Wild Ass Rumor of the Day: Big GM Announcement Monday

Robert Farago
by Robert Farago
wild ass rumor of the day big gm announcement monday

These are turbulent times. Over the course of the last week, we’ve watched GM PR (a.k.a. “unnamed sources”) pimp a nonsensical merger between The General and Chrysler. Then, at the eleventh hour, the “deal” was retracted without comment (thanks to the U.S. Treasury Department’s refusal to bankroll the pre-bailout orgy). As regular readers will know, Friday afternoon is the witching hour for GM’s bad news, so that the markets can chill-out before dumping yet more GM stock and downgrading GM’s credit [even further] into irrelevance. So now we have an info limbo. Will the deal go ahead anyway? If not, when will Chrysler file the resulting, inevitable Chapter 7 liquidation? Into this void some tipsters step. Deep Throat tells us GM’s putting its research and development facilities on ice– and not just to save a few bob. Nope. It appears that The General is about to kill– as in starve to death HUMMER-style– Saab and GMC. Oh, and commercial trucks. That would leave Chevrolet, Cadillac, Pontiac, Saturn and Buick. (I know: Buick?). Anyway, something’s going down on Monday. The leakage should start tomorrow.

Join the conversation
4 of 24 comments
  • DweezilSFV DweezilSFV on Nov 02, 2008

    How they can continue to gush red ink for two decades with Saab and Saturn is beyond me. GM has never made a dime from either one. Remakes Saab as Opel Sweden and Saturn as Opel US and still can't sell any cars. Saab has never cracked 140,000 sales worldwide with GM.Saturn sales keep falling even with all new product. GM just rebuilt Saturn's entire line with two cars [Astra & Sky] that lose money every time one is sold.A double loser brand.[Wasn't the 10,000 per unit loss on the Sky & Solstice reported here on TTAC?] The Astra was another "stopgap" till a NA version could be built here. That ain't gonna happen obviously.No money for it. Another of those "We have to have something to offer in the segment till the "real" small car arrives " things Even if they sell it at who knows how much of a loss. With the Astra bombing as it has at sales less than half the projected 40-50,000 units [ION did over 100,000 every year For all the slagging it's gotten it sold better than the VUE], why would GM continue this charade. Maybe the big announcement will be they've finally gotten the juevos to cut the dead weight. [And start the Christmas "red tag sale" early......]

  • Eh_political Eh_political on Nov 02, 2008

    @ DweezilSFV : I think its time to start calling it a Christmas "toe tag sale".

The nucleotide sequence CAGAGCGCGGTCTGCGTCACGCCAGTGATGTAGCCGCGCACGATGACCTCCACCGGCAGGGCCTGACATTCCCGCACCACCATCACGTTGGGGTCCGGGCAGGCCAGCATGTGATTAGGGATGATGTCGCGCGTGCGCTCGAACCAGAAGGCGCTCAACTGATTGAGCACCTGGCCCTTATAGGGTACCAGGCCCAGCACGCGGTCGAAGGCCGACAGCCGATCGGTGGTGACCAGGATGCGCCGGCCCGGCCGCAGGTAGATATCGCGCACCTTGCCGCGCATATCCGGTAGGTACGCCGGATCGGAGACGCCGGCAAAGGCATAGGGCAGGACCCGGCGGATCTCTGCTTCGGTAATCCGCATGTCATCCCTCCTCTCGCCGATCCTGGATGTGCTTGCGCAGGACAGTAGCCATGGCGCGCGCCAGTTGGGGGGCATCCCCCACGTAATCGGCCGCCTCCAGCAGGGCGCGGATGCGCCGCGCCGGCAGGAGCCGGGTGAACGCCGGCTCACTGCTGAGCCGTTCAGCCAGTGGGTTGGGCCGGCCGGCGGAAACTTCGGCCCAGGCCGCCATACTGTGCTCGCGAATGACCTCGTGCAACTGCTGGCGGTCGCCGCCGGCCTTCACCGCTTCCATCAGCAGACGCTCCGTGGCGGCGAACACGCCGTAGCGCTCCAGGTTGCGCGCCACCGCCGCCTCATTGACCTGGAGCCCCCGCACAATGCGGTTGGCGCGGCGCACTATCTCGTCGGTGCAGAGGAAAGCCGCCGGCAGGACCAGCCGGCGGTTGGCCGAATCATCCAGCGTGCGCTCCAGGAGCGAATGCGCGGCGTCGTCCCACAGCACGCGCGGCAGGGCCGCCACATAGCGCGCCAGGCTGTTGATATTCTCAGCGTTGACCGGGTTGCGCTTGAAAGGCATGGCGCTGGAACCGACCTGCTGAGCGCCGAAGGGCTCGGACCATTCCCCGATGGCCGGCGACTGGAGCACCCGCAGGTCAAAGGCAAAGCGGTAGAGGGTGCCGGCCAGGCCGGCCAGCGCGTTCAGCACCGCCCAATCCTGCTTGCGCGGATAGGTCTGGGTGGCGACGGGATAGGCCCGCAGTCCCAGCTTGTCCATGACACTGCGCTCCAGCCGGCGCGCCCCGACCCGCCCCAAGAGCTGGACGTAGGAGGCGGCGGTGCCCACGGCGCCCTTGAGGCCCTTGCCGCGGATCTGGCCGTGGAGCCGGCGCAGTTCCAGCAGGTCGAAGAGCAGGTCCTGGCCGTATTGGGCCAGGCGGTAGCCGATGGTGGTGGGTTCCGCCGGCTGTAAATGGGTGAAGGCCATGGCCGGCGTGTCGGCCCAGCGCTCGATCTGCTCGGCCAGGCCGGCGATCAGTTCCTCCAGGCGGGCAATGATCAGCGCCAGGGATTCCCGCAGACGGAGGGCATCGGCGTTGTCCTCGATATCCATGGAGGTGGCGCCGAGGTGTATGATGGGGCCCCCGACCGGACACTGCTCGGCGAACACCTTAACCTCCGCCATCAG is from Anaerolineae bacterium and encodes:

• Morea Morea on Nov 03, 2008
    Matt51 : People can no longer afford new cars. Wildly overstated. People just cannot afford to buy more car than they need as they have been doing (on credit) for a generation. They will be getting out of their large SUVs and into family sedans and compact cars. Out with multiple CD changers, just listen to the AM radio. Sad, but not cataclysmic as you portray.

  • Geeber Geeber on Nov 03, 2008
    Dr. Lemming: Etched in the memories of Democratic leadership is the sloppy way that Bill Clinton, fresh from his 1992 presidential victory, proceeded to blow his honeymoon by quickly announcing the hotly controversial, “don’t ask, don’t tell” policy about gays in the military. If I recall correctly, he blew his honeymoon by attempting to force the military to accept gays. The blowback was so fierce that his administration came up with the "don't ask, don't tell" policy as a compromise. Matt51: The US govt since 1980 has pursued policies driving down inflation adjusted wages of most working Americans. People can no longer afford new cars. 72 month financing guarantees the car is worth less than the loan. Until incomes go up, cars can’t sell. From after World War II until the mid-1970s, the American economy boomed as the Europeans and Japanese rebuilt themselves. With very little competition, American companies were inclined to accept wage increase demands (after the appropriation amount of huffing-and-puffing for PR purposes), and pass them on to customers. This is what happened with the domestic auto industry. When four companies control well over 85 percent of the new vehicle market, and one union controls all of the labor used to build those vehicles, there isn't much incentive to keep labor costs in line. By the 1ate 1970s, foreign competition was real, and American companies had to watch labor costs. Unions, of course, weren't happy. We also discovered that the domestic companies had paid out lavish wages and benefits instead of investing in modern plants and production processes. The chickens came home to roost in the 1980s. The government policy that contributed to this was permitting free trade, although free trade has helped the economy overall while hurting certain sectors. But Americans have continually signaled that they do not want restrictions on imported goods. And people can still afford new vehicles. They just can't afford $40,000 vehicles if they have to pay for them out of income (as opposed to using home equity lines of credit).